Posted by: Subway Conductor | July 3, 2020

A Derasha on Parshat Chukat-Balak

This week we have a double portion.  The first, Chukat, begins with the matter of the red heifer. This ritual is the paradigm for what is termed a chok – a mitzvah which cannot be explained rationally. What is the background of the ritual of the red heifer? We must remember that in the time when the Temple existed and the sacrificial system was in operation, there was a great concern with ritual purity. A person who was not in a state of purity could not participate in the Temple rituals. As an example, for Passover the main event was the korban pesach, the Passover sacrifice which each family would bring and then would eat. (This is, of course, why we have the shank bone on the Seder plate.) But, someone who was ritually impure could not eat the korban pesach. One of the primary sources of impurity was contact with a corpse. Even being in a building where a corpse was present would make one impure. The red heifer – a totally red cow without blemish – was slaughtered and completely burnt. Its ashes were mixed with other materials and with water. This was then sprinkled on the person who had come into contact with a corpse and the impurity would be alleviated. This ritual was without rational explanation. It is said that even the wise King Solomon did not understand it. There is a story that a non-Jew came to Rabban Yochanan ben Zakkai and derided Judaism on the basis of this ritual which seemed to be a form of magic. Rabban Yochanan ben Zakkai retorted to the man that there were rituals that he practiced that were equally strange. When the man left, Yochanan ben Zakkai’s students said to him, “That was good enough for him. But what do you say to us.?” He answered, ‘The corpse does not defile and the water (with the askes of the red heifer) does not purity. It is written in the Torah and therefore we do it.”  This is the classic definition of a chok. We have no explanation for it, but we do it because the Torah says so.

Several weeks ago, on parashat Kedoshim, I mentioned another example of a chok. The mitzvah of shatnez – forbidden mixtures. What is striking in that instance is that the statement just before the prohibition of shatnez is the best known and most fundamental ethical principle in the entire Torah – “Love your neighbor as yourself.” One could write books and articles on this mitzvah explaining how it stands at the core of our ethical system. I need to look at other people and realize that they are like me. Hillel, when asked by a non-Jew to teach him the Torah ‘while standing on one foot’ said, “What is hateful to you do not do to another.” When I hear of someone doing something horrible to another person, I ask myself, “does that person not understand that he could be the person that he is mistreating?” If I can put myself into the place of another person, that would act as a restraint on my actions. I could imagine myself being the one victimized. Therefore, I should not do to another person that which I would not want done to me. The key to this ethical reasoning is “love your neighbor as yourself.” There is a mitzvah that compels me to understand that that other person is like me.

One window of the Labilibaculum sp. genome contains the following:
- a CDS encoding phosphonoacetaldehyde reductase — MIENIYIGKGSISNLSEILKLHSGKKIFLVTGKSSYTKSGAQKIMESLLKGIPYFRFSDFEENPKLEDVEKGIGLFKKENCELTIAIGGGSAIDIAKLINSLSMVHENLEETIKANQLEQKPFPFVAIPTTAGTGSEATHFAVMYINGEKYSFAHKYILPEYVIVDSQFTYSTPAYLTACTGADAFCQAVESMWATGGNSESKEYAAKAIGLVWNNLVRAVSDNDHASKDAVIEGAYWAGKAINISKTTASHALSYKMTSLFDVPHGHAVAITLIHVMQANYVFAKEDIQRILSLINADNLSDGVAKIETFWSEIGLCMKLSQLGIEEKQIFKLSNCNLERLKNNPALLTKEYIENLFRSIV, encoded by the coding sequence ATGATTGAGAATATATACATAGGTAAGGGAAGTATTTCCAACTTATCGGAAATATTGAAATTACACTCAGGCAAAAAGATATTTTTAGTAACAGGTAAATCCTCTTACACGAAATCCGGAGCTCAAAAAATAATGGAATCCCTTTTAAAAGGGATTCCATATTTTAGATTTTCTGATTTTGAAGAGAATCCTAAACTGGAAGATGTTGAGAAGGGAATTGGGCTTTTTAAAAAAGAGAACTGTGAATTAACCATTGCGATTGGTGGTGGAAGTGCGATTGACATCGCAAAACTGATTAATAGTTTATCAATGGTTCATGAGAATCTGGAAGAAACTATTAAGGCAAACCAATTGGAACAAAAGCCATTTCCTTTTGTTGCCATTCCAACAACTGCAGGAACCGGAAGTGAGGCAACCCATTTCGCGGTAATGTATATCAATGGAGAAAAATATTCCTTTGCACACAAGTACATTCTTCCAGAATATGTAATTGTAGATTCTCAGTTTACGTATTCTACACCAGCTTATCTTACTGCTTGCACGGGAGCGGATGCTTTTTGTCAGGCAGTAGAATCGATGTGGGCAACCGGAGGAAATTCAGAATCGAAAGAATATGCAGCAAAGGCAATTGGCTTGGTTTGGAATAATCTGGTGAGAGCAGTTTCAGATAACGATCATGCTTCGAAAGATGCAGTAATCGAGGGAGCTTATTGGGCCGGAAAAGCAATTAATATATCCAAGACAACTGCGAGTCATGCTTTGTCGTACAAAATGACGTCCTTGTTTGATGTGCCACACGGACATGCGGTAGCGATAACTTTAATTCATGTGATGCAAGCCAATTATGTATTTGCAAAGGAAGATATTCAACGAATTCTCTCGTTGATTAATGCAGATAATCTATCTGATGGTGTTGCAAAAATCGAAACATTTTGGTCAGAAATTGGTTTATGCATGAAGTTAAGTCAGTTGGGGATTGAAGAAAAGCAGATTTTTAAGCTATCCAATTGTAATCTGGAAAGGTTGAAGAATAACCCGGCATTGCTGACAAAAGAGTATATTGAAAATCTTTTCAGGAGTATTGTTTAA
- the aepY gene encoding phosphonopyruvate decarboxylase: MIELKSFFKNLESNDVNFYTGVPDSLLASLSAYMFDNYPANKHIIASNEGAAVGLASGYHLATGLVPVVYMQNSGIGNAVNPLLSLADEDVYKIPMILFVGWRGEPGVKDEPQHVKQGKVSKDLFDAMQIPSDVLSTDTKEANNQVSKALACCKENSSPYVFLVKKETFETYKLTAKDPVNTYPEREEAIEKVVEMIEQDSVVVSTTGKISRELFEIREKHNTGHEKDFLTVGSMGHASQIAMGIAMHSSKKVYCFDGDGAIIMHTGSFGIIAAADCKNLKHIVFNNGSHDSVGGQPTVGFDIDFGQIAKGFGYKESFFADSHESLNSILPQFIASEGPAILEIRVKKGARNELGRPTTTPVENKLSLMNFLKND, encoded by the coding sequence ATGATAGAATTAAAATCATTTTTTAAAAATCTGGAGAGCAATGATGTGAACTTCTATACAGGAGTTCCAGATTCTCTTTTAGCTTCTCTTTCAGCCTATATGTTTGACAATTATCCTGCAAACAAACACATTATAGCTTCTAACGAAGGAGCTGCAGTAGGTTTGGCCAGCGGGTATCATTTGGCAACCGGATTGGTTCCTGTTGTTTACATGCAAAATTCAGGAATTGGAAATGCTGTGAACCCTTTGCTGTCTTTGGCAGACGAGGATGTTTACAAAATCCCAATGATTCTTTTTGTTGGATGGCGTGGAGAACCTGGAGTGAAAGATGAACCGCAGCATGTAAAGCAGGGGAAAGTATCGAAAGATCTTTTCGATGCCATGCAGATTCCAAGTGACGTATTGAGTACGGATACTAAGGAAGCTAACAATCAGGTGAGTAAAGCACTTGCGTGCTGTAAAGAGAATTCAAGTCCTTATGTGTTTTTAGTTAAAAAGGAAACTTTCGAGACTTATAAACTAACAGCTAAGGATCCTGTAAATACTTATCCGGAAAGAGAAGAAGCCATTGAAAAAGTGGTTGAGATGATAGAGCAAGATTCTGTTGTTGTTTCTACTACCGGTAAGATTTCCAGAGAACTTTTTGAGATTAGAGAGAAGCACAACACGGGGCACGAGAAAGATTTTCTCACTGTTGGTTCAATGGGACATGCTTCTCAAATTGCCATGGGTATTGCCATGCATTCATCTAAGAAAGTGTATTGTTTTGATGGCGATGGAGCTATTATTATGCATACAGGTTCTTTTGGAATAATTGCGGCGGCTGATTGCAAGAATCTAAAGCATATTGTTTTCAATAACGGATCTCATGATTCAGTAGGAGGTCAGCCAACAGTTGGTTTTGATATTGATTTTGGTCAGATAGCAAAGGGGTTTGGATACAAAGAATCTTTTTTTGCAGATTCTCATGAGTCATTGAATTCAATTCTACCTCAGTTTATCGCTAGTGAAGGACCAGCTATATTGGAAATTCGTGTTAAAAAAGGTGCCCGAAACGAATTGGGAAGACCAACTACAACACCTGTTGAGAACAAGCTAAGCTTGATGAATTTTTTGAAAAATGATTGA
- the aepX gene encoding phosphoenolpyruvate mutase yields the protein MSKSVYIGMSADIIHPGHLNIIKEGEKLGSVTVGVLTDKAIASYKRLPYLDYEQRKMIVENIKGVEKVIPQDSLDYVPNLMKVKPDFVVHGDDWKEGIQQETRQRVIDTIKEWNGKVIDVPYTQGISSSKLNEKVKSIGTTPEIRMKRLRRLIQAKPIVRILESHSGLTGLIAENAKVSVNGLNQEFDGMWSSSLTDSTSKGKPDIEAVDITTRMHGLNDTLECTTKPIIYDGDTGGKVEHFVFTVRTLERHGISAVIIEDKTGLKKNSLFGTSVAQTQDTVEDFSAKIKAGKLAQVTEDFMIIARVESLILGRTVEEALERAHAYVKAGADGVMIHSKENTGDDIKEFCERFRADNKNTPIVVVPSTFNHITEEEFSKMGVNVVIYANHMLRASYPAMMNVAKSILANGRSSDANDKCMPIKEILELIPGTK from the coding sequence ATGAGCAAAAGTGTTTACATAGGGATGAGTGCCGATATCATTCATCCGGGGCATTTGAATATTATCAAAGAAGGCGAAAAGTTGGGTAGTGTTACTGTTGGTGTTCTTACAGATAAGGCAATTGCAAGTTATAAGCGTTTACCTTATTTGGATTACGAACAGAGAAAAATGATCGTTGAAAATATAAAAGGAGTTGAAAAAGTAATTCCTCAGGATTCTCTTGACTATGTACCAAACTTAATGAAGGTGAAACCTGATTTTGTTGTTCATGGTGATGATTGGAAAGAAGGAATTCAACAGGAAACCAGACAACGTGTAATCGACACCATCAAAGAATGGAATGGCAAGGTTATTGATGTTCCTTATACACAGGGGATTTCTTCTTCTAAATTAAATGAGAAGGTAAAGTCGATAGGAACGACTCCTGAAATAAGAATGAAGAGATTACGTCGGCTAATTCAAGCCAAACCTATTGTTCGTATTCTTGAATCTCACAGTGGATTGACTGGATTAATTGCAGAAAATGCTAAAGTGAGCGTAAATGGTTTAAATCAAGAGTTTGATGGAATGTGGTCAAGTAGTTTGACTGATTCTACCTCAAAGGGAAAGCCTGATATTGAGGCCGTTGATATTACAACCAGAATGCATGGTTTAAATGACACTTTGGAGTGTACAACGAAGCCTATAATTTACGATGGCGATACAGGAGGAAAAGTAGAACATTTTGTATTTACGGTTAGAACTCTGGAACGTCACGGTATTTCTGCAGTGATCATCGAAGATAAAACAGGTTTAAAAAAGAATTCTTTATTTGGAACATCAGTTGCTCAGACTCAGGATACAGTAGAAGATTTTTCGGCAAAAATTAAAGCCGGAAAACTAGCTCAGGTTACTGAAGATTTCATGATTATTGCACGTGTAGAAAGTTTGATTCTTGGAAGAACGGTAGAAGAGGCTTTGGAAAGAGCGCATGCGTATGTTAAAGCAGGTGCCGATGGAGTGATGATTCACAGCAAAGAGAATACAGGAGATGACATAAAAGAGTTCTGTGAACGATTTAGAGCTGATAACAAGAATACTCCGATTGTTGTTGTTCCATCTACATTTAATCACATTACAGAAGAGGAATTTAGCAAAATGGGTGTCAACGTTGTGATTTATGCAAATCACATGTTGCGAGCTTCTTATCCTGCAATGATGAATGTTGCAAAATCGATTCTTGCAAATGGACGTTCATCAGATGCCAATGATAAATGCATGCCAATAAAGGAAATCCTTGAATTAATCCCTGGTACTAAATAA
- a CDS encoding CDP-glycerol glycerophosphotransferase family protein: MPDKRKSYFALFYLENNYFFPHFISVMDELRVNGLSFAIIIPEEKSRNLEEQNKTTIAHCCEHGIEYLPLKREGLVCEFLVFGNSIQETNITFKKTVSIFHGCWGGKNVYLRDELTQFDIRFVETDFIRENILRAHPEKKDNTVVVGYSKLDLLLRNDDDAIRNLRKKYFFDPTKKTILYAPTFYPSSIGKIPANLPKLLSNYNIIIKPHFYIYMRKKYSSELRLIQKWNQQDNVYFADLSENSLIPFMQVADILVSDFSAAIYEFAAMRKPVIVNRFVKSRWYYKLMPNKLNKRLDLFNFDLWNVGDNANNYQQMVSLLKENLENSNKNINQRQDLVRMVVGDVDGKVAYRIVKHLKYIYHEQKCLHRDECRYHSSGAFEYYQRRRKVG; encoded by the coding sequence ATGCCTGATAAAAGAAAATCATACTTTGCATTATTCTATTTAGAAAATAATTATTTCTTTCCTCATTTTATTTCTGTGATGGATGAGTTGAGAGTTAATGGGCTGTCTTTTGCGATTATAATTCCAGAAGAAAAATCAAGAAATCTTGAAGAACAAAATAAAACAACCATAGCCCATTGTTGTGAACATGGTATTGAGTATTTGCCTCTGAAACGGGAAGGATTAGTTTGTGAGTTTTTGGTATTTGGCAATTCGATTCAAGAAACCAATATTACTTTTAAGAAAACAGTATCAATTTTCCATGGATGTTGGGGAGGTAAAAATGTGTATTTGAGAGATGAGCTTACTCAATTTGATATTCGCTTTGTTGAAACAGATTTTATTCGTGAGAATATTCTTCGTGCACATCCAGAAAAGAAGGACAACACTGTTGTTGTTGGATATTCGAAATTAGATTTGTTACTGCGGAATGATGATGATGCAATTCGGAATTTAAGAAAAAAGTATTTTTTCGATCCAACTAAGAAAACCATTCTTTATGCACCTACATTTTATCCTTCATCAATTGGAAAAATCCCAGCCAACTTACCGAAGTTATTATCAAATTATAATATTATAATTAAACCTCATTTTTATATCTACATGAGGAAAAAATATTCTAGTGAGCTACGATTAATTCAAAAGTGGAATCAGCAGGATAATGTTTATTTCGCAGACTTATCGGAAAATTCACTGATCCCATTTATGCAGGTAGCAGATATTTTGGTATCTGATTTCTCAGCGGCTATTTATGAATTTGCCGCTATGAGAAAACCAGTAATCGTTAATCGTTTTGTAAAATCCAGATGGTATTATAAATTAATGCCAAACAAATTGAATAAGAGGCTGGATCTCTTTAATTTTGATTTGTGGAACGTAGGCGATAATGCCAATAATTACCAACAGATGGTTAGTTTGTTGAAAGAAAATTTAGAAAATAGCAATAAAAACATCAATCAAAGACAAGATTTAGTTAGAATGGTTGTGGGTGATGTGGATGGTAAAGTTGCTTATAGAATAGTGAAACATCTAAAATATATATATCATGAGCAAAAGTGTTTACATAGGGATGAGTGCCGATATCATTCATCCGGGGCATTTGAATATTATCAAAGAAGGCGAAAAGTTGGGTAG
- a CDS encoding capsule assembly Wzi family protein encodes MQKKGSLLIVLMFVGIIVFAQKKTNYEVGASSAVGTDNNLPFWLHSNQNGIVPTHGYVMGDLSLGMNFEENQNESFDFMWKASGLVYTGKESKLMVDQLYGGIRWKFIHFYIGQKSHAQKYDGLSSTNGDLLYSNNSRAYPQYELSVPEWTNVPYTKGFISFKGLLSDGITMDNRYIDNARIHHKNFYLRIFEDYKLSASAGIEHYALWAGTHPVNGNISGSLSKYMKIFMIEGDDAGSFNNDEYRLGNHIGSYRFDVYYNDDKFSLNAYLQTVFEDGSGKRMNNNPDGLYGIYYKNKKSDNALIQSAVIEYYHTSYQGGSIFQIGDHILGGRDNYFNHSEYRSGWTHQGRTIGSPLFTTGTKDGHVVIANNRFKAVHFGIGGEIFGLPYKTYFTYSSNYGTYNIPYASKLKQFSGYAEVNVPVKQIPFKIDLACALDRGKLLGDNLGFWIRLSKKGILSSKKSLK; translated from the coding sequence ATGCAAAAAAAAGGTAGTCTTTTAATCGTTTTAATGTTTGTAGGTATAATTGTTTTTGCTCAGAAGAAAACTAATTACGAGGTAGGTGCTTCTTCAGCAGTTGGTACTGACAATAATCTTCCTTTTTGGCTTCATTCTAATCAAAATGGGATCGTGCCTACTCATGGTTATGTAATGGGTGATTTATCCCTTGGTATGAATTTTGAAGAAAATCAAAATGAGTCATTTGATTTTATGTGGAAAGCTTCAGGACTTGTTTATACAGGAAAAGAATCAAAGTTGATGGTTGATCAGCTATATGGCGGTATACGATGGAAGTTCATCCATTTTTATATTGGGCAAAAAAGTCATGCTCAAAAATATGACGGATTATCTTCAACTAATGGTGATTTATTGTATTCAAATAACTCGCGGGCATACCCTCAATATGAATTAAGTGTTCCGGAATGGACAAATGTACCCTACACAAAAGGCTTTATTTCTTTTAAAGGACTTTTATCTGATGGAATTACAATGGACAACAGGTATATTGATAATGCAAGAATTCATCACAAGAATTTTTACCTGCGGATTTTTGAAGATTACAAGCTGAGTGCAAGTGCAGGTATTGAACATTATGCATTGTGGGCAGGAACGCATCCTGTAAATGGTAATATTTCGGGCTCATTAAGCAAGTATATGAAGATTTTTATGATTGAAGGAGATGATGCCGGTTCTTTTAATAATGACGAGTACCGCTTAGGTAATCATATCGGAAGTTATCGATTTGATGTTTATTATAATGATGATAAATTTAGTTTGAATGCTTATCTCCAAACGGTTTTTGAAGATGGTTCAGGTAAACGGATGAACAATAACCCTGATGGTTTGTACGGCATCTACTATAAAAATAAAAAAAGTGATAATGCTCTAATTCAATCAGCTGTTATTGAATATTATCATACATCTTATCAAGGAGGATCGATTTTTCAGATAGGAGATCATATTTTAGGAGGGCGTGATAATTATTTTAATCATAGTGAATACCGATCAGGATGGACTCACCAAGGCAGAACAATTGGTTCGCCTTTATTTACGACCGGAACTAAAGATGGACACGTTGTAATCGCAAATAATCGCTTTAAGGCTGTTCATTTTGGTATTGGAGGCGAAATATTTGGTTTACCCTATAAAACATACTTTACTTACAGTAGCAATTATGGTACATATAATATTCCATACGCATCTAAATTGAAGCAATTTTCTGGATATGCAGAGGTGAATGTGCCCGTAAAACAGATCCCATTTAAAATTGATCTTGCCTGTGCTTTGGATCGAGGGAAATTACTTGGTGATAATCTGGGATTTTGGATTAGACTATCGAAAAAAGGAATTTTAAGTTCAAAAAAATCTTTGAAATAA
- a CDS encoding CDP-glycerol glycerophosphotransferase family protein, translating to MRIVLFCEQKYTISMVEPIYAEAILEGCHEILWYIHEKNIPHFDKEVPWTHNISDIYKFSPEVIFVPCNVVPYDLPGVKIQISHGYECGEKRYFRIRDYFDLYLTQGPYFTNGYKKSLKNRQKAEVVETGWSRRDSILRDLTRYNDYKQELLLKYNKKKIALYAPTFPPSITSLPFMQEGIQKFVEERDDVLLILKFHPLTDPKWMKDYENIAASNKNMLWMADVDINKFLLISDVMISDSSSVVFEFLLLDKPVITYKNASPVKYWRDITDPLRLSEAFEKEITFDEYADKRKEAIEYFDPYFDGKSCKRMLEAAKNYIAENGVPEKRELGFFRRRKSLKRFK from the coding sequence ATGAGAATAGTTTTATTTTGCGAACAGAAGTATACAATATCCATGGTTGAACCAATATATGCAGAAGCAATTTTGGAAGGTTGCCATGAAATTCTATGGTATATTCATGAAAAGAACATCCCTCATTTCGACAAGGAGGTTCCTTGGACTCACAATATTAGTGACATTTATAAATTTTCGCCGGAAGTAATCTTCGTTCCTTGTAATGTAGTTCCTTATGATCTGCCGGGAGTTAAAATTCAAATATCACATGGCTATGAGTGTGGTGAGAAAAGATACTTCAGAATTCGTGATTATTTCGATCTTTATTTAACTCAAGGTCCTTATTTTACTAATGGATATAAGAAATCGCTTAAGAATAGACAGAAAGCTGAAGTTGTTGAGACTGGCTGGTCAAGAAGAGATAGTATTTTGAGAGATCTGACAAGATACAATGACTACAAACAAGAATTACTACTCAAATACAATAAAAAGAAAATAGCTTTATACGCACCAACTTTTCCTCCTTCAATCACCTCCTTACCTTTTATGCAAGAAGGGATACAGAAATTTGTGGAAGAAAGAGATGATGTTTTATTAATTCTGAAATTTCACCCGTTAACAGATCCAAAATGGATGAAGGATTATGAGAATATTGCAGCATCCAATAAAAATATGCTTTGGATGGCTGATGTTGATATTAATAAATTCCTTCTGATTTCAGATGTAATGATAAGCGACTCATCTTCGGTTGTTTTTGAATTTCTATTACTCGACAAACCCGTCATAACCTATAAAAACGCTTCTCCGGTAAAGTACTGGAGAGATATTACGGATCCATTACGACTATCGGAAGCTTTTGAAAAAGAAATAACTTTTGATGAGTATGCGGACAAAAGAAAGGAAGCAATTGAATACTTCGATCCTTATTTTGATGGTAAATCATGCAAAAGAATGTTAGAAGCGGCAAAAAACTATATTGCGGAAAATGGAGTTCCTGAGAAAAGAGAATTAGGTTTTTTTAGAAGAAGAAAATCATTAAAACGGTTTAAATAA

Right next to this fundamental expression of our ethical system is a mitzvah which is a chok forbidding wearing a garment made of flax and wool. What are these two mitzvahs doing next to one another? The fact that the Torah puts these two right next to one other emphasizes that the Torah does not make a distinction between mitzvot that have a rational basis and those that do not. The source for both is the same.

Even commandments such as “do not murder, do not commit adultery, do not steal,” which certainly can be explained on a rational basis – no society could exist without these laws – ultimately have the same source. Although we can understand them, we must also feel compelled to adhere to them because they are written in the Torah.

           The second portion is Balak which tells the story of the heathen prophet Balaam who is famous for his ability to pronounce curses. King Balak of Moab hires Balaam to come and curse the Jewish People for him. Probably the most famous part of this narrative is the story of Balaam’s talking donkey. On his way to meet Balak, G-d puts an angel in the road to block the way. Balaam’s donkey sees the angel, but Balaam does not. The donkey veers off the path to avoid the angel and Balaam angrily beats it. After this happens three times, the donkey finally turns around and says to Balaam “Why are you hitting me?” The angel now appears to Balaam and rebukes him. This part of the Balaam story is meant to be humorous. I think that on one level it is intended to humiliate Balaam who wants to go and curse the Jewish People. But the story also makes the point for Balaam’s benefit that he is not able to say anything that G-d does not want him to say. G-d can put words into the mouth of a donkey, so he can certainly put words into the mouth of Balaam. Finally, Balaam meets up with King Balak and they go up on a mountain where Balaam can see the whole people in order to pronounce a curse on them. But, instead of curses, he utters praises. The most famous statement of Balaam is “How lovely are your tents O Jacob, your dwelling places O Israel.” This statement was interpreted to refer to the study halls and synagogues of the Jewish People. Therefore, Balaam’s utterance ended up in our morning service. Upon entering the synagogue, one of the first thins we say are the words of Balaam, “How lovely are your tents O Jacob, your dwelling places O Israel.

Good Shabbos

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